Dear Upcoming Artiste, These Tips Will Save You From Streaming Scams

image via

We’re in an era where lots of musicians purchase a high number of streams and views just to prove their worth to their prospective fans and industry peers. These can be harmful if done wrongly because, aside from paid advertising (Facebook, Instagram, and Google Ads) and Influencer Marketing some other block hat techniques of getting streams can end up hurting your brand and getting your profile suspended by DSPs (Digital Streaming Platforms).

From experience, I gathered a couple of pointers that could help an artist spot out these fake streaming service providers.

TIP 1: If the company does not listen to your song or give you any feedback on the song at all, it’s probably a bad company or a shady, fake-stream service.

Thinkaboutit Smart GIF - Thinkaboutit Smart Meme - Discover ...
via Tenor

When someone is working on your music, they need to believe that the music will fit in somewhere and be ready to vouch for it. Otherwise, it’s utterly pointless for everyone. No publicist or playlist pitcher wants to ruin their reputation by pitching bad music. Any legitimate company will listen to your music first and give you feedback about where they think it fits.

TIP 2: If the company tells you they can deliver a specific amount of plays or followers within a certain amount of time, it’s PROBABLY not legit.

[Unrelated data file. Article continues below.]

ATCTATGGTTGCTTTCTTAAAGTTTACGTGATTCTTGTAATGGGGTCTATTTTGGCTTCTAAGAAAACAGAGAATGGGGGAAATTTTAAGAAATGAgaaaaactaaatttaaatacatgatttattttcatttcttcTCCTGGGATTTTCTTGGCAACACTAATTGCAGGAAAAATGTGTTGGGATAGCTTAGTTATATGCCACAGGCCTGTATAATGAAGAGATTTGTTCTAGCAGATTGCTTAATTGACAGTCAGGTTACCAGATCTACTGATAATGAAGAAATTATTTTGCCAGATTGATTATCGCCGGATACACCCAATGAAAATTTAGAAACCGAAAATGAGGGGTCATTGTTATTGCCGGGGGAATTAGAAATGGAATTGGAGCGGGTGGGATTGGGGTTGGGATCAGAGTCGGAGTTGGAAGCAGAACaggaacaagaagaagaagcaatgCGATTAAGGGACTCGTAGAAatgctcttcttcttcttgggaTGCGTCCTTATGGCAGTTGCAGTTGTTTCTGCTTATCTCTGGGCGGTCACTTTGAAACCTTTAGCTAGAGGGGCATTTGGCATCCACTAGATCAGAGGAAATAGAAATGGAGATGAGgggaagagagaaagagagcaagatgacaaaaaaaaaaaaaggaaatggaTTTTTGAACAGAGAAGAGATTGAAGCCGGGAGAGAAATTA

Magnifying Glass GIFs - Get the best GIF on GIPHY
via giphy

No company that is pitching to playlist curators can promise this. There are no guarantees curators will like your song or find a place for it in their playlists. Same way companies offering music marketing can’t guarantee because results are given based on probable estimates and not exact numbers.

Only advanced digital marketers can do this by negotiating on possible CPM (Cost per impressions) so be careful of any company that offers hard and fast promises like millions of streams in days because they either won’t deliver or produce fake results.

TIP 3: If the company says their service is “organic” rather than explaining how it’s done, it’s PROBABLY not legit.

Suspicious Look GIFs - Get the best GIF on GIPHY
via giphy

This one is very simple and relatively obvious. If a company is going to work on your song legitimately; there will be no need to say that the service is “organic” without explaining how the process is done. No, you’re not asking for their marketing secrets, just the basics. It’s your profile and career so don’t be left in the dark, ask them how they plan on achieving your goal.

TIP 4: If the company has a checkout page that allows you to select how many plays your song will get, it is PROBABLY not legit.

Top 30 Buzzfeed Purple GIFs | Find the best GIF on Gfycat
via Tenor

These said companies create e-commerce websites using WordPress or Shopify, giving you the ability to shop for the streams and choosing a number of streams before checking out, they’re mostly run by SMM panels and are bot streams, be sure to make proper inquiries before jumping on this. There is just no way to know if the company is not using bots. Do not fall for it.

As frustrating as it may be, to get organic streams, you need to build a social following, do proper paid marketing, and/or get on good playlists in a legitimate way. You are much better off having a few real fans than having thousands of fake ones.

You wouldn’t want fake friends, right? So, why have fake fans? Choose wisely.

Source: Kwao Lezzes-Tyt


Please enter your comment!
Please enter your name here